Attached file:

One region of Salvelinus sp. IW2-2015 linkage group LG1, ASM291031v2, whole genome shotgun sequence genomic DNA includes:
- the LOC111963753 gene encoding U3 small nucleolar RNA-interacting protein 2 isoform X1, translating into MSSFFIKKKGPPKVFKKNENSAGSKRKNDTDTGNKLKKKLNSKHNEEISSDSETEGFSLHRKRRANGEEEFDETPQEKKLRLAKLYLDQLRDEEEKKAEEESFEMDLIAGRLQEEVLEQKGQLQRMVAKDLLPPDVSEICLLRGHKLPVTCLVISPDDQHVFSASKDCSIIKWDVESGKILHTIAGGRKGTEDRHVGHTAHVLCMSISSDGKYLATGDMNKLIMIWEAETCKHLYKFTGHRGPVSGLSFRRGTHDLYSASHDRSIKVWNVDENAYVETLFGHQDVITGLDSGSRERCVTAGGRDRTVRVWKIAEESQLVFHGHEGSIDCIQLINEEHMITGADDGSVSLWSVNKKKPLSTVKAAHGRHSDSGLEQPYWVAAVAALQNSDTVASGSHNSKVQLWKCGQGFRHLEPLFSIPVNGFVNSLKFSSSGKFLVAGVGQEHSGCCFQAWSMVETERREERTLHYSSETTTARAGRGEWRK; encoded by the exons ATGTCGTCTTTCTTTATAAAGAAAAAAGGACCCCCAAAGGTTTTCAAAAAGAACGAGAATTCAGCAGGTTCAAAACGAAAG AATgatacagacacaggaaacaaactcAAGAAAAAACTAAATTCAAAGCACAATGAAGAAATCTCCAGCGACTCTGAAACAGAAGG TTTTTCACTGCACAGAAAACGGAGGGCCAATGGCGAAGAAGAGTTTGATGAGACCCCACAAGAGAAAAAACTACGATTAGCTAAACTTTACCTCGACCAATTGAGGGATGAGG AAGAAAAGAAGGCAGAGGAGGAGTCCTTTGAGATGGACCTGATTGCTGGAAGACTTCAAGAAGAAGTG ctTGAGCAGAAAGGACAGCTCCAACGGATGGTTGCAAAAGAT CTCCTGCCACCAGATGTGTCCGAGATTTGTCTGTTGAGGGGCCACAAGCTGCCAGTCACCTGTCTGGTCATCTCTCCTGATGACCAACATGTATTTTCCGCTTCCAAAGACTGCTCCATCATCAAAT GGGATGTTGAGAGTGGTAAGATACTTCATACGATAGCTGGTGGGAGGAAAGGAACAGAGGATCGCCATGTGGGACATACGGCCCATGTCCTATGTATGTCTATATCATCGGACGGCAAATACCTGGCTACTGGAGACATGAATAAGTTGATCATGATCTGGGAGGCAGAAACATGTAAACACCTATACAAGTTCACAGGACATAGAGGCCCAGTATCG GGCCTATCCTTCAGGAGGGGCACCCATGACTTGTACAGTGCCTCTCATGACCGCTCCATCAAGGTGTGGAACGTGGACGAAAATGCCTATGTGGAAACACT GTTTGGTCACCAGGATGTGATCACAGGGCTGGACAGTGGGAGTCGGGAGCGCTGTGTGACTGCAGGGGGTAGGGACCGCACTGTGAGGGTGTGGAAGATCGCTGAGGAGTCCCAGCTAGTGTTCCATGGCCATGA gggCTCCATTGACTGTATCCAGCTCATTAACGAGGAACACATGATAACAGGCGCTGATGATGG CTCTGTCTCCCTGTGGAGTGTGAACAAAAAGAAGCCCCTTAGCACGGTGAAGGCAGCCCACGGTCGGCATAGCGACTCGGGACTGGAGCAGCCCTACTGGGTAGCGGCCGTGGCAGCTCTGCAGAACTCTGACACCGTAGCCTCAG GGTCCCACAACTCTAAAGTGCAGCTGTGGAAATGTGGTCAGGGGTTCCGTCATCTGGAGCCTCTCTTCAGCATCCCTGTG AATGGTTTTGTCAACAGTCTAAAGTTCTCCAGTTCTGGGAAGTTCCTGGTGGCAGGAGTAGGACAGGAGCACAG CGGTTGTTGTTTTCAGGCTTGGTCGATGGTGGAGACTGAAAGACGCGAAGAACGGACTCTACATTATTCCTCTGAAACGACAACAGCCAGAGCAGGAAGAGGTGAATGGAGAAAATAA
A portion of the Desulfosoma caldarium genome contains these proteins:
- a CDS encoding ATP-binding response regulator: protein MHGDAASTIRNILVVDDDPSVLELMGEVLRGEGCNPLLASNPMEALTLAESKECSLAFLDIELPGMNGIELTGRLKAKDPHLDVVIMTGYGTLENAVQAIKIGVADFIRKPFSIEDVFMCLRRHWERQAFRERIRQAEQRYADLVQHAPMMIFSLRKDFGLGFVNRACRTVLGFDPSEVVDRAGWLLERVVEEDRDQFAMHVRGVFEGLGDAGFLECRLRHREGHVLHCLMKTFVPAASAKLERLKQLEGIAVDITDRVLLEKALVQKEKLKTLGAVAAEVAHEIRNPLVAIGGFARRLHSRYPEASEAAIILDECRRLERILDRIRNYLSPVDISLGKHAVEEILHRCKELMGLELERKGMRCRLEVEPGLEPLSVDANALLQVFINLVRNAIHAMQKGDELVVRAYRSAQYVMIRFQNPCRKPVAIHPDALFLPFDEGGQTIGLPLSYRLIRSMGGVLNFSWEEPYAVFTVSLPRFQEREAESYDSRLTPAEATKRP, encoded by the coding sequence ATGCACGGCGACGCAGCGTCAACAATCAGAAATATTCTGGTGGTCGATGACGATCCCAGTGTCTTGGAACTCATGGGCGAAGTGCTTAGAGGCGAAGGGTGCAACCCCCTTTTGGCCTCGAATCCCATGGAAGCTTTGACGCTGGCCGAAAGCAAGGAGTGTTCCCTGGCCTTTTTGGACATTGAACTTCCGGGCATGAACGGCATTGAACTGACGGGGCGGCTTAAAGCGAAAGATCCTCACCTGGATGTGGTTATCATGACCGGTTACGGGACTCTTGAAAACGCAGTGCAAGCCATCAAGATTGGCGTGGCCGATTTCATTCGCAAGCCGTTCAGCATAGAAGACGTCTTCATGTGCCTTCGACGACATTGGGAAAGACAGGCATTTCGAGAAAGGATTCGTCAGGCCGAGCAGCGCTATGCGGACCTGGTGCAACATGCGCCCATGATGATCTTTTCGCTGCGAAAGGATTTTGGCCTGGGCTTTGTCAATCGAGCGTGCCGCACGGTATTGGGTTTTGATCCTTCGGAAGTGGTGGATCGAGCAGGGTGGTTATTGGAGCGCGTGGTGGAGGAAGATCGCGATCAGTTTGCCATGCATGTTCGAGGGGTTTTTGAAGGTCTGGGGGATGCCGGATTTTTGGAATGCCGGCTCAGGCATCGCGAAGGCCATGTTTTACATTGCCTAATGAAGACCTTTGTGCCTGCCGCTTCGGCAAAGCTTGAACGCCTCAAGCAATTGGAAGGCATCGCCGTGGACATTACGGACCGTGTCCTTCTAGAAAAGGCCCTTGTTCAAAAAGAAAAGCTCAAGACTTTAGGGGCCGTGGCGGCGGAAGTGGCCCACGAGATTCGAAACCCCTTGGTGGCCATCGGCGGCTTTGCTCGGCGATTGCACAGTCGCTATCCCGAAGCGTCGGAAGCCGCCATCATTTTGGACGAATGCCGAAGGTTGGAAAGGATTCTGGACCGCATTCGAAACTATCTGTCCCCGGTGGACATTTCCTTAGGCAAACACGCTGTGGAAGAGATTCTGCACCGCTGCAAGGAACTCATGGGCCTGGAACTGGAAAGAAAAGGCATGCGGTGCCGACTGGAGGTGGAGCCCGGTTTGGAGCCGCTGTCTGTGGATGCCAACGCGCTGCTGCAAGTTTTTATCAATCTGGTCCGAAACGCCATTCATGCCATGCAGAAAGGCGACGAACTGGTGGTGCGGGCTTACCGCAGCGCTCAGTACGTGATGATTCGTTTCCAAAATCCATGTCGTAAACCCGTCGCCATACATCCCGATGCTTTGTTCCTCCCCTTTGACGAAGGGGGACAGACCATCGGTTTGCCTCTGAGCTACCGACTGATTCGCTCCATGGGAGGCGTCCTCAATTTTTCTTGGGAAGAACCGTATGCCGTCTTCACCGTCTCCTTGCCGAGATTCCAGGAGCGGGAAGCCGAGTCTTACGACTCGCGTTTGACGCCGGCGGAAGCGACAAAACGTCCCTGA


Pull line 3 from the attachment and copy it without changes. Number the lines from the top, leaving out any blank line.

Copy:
A portion of the Desulfosoma caldarium genome contains these proteins: